Tiltfactor | Role Playing Game to Change Ideas on Public Health
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Role Playing Game to Change Ideas on Public Health

Role Playing Game to Change Ideas on Public Health

New research at the Tiltfactor Game Research Laboratory at Dartmouth College indicates that people’s thinking about public health policies and spending priorities can be shifted through a novel new game genre–role playing sports.

A key challenge in public health in the United States is lowering costs by focusing on health priorities. Often, these priorities are discovered by complex visualizations and in-depth workshops such as those sponsored by Robert Wood Johnson Foundation’s Aligning Forces for Quality initiative. Research groups across the country have taken a variety of approaches to rethinking health spending, for example. ReThink Health, an initiative from The Rippel Foundation, offers a robust dynamic modeling system for testing and visualizing scenarios and changes to the whole US health system.

But many of these systems are large, complex, and lack the experiential qualities that might help people — from medical students to doctors, from local council leaders to government officials– digest the issues and find ideas that resonate. Tiltfactor developed RePlay Health in collaboration with The Dartmouth Center for Healthcare Delivery Science and the Rippel Foundation.

In the game, players take on the role of various community members and get to redesign their health care system while they go through their “daily grind” earning an in-game income and facing possible illness based on their personal risk factors. In data collected a week later, the team saw significant results emerge that showed a more lasting impact on player’s perceptions.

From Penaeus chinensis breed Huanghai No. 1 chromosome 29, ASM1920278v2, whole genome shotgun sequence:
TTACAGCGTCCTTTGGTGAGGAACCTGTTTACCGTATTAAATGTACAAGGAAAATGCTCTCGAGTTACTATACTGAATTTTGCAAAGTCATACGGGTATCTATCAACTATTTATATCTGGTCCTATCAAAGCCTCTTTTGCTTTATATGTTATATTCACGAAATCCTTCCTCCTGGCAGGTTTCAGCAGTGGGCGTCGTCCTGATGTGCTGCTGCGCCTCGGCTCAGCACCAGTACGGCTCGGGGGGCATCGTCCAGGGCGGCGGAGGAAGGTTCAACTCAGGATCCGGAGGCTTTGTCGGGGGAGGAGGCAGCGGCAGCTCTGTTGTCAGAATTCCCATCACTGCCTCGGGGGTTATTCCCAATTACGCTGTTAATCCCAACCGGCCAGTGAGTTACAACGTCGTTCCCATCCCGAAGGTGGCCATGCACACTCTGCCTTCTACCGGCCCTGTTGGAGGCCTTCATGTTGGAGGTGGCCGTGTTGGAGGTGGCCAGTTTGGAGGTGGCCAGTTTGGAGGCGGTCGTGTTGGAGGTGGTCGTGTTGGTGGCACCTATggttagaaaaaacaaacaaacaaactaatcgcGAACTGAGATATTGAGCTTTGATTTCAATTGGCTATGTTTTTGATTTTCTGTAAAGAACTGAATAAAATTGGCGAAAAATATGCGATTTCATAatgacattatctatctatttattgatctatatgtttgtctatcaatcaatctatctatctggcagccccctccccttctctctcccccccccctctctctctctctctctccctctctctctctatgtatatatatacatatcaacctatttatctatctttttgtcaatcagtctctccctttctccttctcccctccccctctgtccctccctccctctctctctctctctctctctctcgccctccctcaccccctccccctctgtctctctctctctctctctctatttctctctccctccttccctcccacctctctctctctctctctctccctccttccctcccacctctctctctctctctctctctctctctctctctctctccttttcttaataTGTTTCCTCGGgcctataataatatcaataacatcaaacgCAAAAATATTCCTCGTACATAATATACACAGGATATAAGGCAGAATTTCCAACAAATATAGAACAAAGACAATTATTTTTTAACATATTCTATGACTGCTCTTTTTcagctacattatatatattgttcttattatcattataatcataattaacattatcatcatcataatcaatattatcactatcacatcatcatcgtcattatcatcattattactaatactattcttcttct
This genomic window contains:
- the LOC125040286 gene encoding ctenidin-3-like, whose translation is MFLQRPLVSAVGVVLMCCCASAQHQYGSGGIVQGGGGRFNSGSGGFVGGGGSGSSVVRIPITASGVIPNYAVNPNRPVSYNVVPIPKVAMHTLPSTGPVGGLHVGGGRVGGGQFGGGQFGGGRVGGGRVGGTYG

Interestingly, only the active players — and not spectators or those watching the game play out– reported significantly higher priorities after playing the game in health-related policies and practices. This means that players learned the value of things like environmental factors related to health, such as air quality, or access to healthy groceries. Players, and again, not game spectators, noted that environmental health risks and systemic health system failures caused more health challenges as well.

One of the exciting outcomes of this study is RePlay Health’s ability to help players conceptualize how new health initiatives might affect them and their respective communities.  “The results of the study validate the rationale behind the design of the game–to make a playable, experiential sport from a fairly complex computer simulation–and show how active engagement with the game’s characters and events were crucial to the game’s ability to shift players’ mindsets and attitudes about health and health policy,” commented Geoff Kaufman, Tiltfactor’s Post-Doctoral Researcher in psychology. “I was pleased to learn that there are lasting effects,” noted Mary Flanagan, the lab’s founder. “The games for health movement is an exciting new domain for exploration and innovation, and we’re thrilled contribute new knowledge in this arena.”

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RePlay Health shows us that games as embodied experiences allow perspective taking, fictional engagement, and roleplaying, and these unconventional communication modes can significantly impact thinking on public health. 

We’re thrilled to share this exciting news, which marks a new milestone in our teams’ successful collaboration on this project. Thanks to the Rippel Foundation and to The Dartmouth Center for Health Care Delivery Science for their support (and play)!

The game is free to download, print, and play with your own institution or group. Read about the game on Science Daily or check out the paper if you have access to the Games for Health Journal. The paper, “RePlay Health: An Experiential Role-playing Sport for Modeling Health Care Decisions, Policies, and Outcomes,” is published in Games for Health Journal: Research, Development, and Clinical Applications (2015).

URLS: http://www.replayhealth.com, http://www.tiltfactor.org

Keywords: public health, games for health, role playing

 

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